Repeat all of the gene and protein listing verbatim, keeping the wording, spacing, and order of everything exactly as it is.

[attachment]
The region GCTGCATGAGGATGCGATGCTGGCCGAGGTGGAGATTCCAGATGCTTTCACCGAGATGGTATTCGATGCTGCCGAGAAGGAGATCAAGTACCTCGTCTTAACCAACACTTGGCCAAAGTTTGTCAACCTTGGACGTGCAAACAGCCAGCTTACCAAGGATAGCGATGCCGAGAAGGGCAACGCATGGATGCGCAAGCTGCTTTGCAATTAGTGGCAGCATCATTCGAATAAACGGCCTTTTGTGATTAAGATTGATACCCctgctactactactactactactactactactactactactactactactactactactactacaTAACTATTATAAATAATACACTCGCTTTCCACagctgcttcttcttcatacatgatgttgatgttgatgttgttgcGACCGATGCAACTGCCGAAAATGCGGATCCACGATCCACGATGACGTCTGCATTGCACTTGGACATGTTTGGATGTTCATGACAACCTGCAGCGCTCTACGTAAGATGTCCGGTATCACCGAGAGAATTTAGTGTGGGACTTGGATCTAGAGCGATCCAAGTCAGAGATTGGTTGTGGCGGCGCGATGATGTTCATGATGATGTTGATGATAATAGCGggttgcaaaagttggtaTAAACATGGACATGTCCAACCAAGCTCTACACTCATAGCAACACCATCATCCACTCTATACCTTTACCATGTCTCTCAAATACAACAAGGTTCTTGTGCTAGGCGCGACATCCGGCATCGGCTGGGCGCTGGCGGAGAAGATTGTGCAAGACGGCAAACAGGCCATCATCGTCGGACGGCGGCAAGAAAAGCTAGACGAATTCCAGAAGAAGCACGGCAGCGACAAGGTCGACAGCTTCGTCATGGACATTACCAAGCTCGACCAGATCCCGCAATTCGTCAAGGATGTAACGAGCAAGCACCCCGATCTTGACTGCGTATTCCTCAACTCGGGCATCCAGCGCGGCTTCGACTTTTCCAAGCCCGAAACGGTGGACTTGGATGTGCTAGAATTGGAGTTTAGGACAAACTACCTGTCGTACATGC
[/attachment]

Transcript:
The region GCTGCATGAGGATGCGATGCTGGCCGAGGTGGAGATTCCAGATGCTTTCACCGAGATGGTATTCGATGCTGCCGAGAAGGAGATCAAGTACCTCGTCTTAACCAACACTTGGCCAAAGTTTGTCAACCTTGGACGTGCAAACAGCCAGCTTACCAAGGATAGCGATGCCGAGAAGGGCAACGCATGGATGCGCAAGCTGCTTTGCAATTAGTGGCAGCATCATTCGAATAAACGGCCTTTTGTGATTAAGATTGATACCCctgctactactactactactactactactactactactactactactactactactactactacaTAACTATTATAAATAATACACTCGCTTTCCACagctgcttcttcttcatacatgatgttgatgttgatgttgttgcGACCGATGCAACTGCCGAAAATGCGGATCCACGATCCACGATGACGTCTGCATTGCACTTGGACATGTTTGGATGTTCATGACAACCTGCAGCGCTCTACGTAAGATGTCCGGTATCACCGAGAGAATTTAGTGTGGGACTTGGATCTAGAGCGATCCAAGTCAGAGATTGGTTGTGGCGGCGCGATGATGTTCATGATGATGTTGATGATAATAGCGggttgcaaaagttggtaTAAACATGGACATGTCCAACCAAGCTCTACACTCATAGCAACACCATCATCCACTCTATACCTTTACCATGTCTCTCAAATACAACAAGGTTCTTGTGCTAGGCGCGACATCCGGCATCGGCTGGGCGCTGGCGGAGAAGATTGTGCAAGACGGCAAACAGGCCATCATCGTCGGACGGCGGCAAGAAAAGCTAGACGAATTCCAGAAGAAGCACGGCAGCGACAAGGTCGACAGCTTCGTCATGGACATTACCAAGCTCGACCAGATCCCGCAATTCGTCAAGGATGTAACGAGCAAGCACCCCGATCTTGACTGCGTATTCCTCAACTCGGGCATCCAGCGCGGCTTCGACTTTTCCAAGCCCGAAACGGTGGACTTGGATGTGCTAGAATTGGAGTTTAGGACAAACTACCTGTCGTACATGC